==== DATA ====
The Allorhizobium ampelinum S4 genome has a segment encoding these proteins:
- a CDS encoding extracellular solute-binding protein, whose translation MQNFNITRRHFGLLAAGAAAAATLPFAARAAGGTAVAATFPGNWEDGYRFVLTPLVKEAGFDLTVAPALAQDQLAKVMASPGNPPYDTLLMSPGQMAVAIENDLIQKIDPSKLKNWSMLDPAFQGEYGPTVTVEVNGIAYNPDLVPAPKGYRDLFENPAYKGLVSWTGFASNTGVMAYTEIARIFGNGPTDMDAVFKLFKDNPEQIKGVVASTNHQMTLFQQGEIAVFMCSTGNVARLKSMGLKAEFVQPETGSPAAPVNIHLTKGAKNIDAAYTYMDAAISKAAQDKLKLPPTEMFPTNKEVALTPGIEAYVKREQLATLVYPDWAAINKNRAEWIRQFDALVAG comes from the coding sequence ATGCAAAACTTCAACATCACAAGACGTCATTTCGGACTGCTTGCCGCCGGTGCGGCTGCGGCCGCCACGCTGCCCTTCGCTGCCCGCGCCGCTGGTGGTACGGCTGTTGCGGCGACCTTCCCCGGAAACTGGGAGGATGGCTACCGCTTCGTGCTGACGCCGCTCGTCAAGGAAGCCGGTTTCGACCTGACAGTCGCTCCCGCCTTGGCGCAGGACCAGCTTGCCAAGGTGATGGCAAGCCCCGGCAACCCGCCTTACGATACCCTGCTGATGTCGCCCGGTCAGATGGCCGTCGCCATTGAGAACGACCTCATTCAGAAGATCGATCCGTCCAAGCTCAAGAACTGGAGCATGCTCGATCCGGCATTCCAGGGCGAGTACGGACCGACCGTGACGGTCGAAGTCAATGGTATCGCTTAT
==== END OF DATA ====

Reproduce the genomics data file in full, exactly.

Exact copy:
The Allorhizobium ampelinum S4 genome has a segment encoding these proteins:
- a CDS encoding extracellular solute-binding protein, whose translation MQNFNITRRHFGLLAAGAAAAATLPFAARAAGGTAVAATFPGNWEDGYRFVLTPLVKEAGFDLTVAPALAQDQLAKVMASPGNPPYDTLLMSPGQMAVAIENDLIQKIDPSKLKNWSMLDPAFQGEYGPTVTVEVNGIAYNPDLVPAPKGYRDLFENPAYKGLVSWTGFASNTGVMAYTEIARIFGNGPTDMDAVFKLFKDNPEQIKGVVASTNHQMTLFQQGEIAVFMCSTGNVARLKSMGLKAEFVQPETGSPAAPVNIHLTKGAKNIDAAYTYMDAAISKAAQDKLKLPPTEMFPTNKEVALTPGIEAYVKREQLATLVYPDWAAINKNRAEWIRQFDALVAG comes from the coding sequence ATGCAAAACTTCAACATCACAAGACGTCATTTCGGACTGCTTGCCGCCGGTGCGGCTGCGGCCGCCACGCTGCCCTTCGCTGCCCGCGCCGCTGGTGGTACGGCTGTTGCGGCGACCTTCCCCGGAAACTGGGAGGATGGCTACCGCTTCGTGCTGACGCCGCTCGTCAAGGAAGCCGGTTTCGACCTGACAGTCGCTCCCGCCTTGGCGCAGGACCAGCTTGCCAAGGTGATGGCAAGCCCCGGCAACCCGCCTTACGATACCCTGCTGATGTCGCCCGGTCAGATGGCCGTCGCCATTGAGAACGACCTCATTCAGAAGATCGATCCGTCCAAGCTCAAGAACTGGAGCATGCTCGATCCGGCATTCCAGGGCGAGTACGGACCGACCGTGACGGTCGAAGTCAATGGTATCGCTTAT